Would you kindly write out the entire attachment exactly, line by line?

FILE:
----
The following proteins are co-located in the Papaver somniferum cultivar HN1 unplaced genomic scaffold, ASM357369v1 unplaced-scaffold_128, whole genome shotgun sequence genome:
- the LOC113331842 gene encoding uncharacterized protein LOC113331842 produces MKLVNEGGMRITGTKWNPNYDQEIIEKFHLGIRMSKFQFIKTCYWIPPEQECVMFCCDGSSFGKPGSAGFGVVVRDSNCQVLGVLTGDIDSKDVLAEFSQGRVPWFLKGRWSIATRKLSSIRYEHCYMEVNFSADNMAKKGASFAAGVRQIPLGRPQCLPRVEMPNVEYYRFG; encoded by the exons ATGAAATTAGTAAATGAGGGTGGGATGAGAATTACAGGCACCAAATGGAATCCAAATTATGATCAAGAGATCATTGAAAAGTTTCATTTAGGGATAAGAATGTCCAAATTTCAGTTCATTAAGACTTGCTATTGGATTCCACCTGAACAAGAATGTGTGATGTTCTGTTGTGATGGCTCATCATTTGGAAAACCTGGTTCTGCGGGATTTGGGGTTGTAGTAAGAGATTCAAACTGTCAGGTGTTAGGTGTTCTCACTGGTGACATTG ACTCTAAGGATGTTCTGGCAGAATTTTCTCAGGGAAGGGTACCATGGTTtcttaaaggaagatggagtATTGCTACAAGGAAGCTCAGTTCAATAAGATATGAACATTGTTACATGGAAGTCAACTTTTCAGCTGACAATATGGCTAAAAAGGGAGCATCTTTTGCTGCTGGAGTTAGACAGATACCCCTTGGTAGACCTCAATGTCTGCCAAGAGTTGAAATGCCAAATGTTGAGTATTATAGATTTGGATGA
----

The following proteins are co-located in the Papaver somniferum cultivar HN1 unplaced genomic scaffold, ASM357369v1 unplaced-scaffold_128, whole genome shotgun sequence genome:
- the LOC113331842 gene encoding uncharacterized protein LOC113331842 produces MKLVNEGGMRITGTKWNPNYDQEIIEKFHLGIRMSKFQFIKTCYWIPPEQECVMFCCDGSSFGKPGSAGFGVVVRDSNCQVLGVLTGDIDSKDVLAEFSQGRVPWFLKGRWSIATRKLSSIRYEHCYMEVNFSADNMAKKGASFAAGVRQIPLGRPQCLPRVEMPNVEYYRFG; encoded by the exons ATGAAATTAGTAAATGAGGGTGGGATGAGAATTACAGGCACCAAATGGAATCCAAATTATGATCAAGAGATCATTGAAAAGTTTCATTTAGGGATAAGAATGTCCAAATTTCAGTTCATTAAGACTTGCTATTGGATTCCACCTGAACAAGAATGTGTGATGTTCTGTTGTGATGGCTCATCATTTGGAAAACCTGGTTCTGCGGGATTTGGGGTTGTAGTAAGAGATTCAAACTGTCAGGTGTTAGGTGTTCTCACTGGTGACATTG ACTCTAAGGATGTTCTGGCAGAATTTTCTCAGGGAAGGGTACCATGGTTtcttaaaggaagatggagtATTGCTACAAGGAAGCTCAGTTCAATAAGATATGAACATTGTTACATGGAAGTCAACTTTTCAGCTGACAATATGGCTAAAAAGGGAGCATCTTTTGCTGCTGGAGTTAGACAGATACCCCTTGGTAGACCTCAATGTCTGCCAAGAGTTGAAATGCCAAATGTTGAGTATTATAGATTTGGATGA